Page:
Antennas come in all shapes and sizes. If you’re close to the broadcast towers, almost anything will do for an antenna. Even a twisted up piece of aluminum foil or a copper wire will do the job in some cases. Once you get further away though, you need to use the right antenna for the job.
The simplest form of antenna is a monopole. The monopole is the basic antenna you’ll find on radios and portable TVs. It pulls out to form a long silver rod, or is encased in rubber to be more durable. A monopole is not a very good antenna but it is very portable. It can be reconfigured, moved, rotated and tilted to get the best reception when it’s in a handheld device.
A little above this is a dipole antenna. A dipole uses two rods instead of one. Dipole antennas can also be moved around to try to get better reception. If you’re old enough, you might remember these on the top of televisions. If not, here’s a picture.
There was a time everyone had one of these.
Why does moving the antenna around work?
When you tilt the antenna up and down, you’re actually changing the way it catches radio waves. Every radio frequency responds slightly differently to differently shaped antennas, and by tilting, you’re changing the shape of the antenna. By rotating, you’re also changing the sensitivity of the antenna.
All this tilting and rotating is great for an antenna you can reach, but not really great for an antenna mounted on the roof. Roof-mounted antennas need to provide good reception with very little fuss.
That fancy antenna on your roof that has all the poles sticking out at different angles is actually a complex array of a lot of antennas, each designed for two purposes. First, each pair of “tines” has to pull in the frequency that you need for one channel, and second, it has to be designed not to interfere with other “tines” in the array. Some are horizontal, some are vertical, some are higher and some are lower.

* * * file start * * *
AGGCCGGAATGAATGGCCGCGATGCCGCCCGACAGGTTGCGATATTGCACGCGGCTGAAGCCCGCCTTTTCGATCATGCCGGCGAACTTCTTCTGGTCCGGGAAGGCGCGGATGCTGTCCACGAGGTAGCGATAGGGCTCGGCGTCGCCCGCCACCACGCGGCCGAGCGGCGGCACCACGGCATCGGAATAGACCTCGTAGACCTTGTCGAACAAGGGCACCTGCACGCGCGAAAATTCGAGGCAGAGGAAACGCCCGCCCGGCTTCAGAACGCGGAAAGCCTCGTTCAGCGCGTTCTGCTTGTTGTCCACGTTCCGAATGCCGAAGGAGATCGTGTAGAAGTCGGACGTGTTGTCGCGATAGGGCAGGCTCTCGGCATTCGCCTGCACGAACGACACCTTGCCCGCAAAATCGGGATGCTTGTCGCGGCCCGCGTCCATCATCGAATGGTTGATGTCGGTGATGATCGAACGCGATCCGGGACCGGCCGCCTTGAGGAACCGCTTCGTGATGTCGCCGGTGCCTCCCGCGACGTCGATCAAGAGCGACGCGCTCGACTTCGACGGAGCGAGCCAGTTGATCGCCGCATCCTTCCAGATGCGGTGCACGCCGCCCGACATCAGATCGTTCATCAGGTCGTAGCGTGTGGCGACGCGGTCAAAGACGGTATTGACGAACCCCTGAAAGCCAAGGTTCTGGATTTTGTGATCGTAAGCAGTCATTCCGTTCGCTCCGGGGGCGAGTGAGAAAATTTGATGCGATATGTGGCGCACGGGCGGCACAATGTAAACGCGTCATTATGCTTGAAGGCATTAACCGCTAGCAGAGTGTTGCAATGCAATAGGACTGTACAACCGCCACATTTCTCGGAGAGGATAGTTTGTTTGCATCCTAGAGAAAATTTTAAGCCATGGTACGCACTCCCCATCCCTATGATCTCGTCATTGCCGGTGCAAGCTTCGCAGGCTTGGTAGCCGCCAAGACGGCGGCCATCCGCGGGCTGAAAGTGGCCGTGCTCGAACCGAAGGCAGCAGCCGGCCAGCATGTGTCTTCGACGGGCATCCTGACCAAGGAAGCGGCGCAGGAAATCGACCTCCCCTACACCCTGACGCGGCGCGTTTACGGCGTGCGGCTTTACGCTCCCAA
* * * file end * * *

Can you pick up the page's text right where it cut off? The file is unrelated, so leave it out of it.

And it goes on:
You might remember that FM stations broadcast in the range of 88-107MHz, and that happens to correspond to a space between TV channels 6 and 7. There are some antennas that are designed to get channels 6 and 7 as well as FM broadcasts, but in some cases the antenna that best receives FM frequencies can actually make it harder to pull in channel 6. Remember, each set of tines pulls in a particular set of frequencies. If you have a hard time getting channel 6, you may want to use an antenna that isn’t designed for FM.
Remember… just because it says channel 6 on your TV doesn’t mean it’s really on channel 6. Use a resource like antennaweb to find out the actual broadcast frequencies.
On the other hand, if your market doesn’t use channel 6 at all, a VHF antenna that also pulls in FM is not that more expensive and can add enjoyment to home theater.
What’s the difference between a VHF antenna and an FM antenna? Pretty simple. One has extra tines to pull in FM reception, and one doesn’t.
In case you’re wondering, that picture at the top is both a VHF antenna and an FM antenna.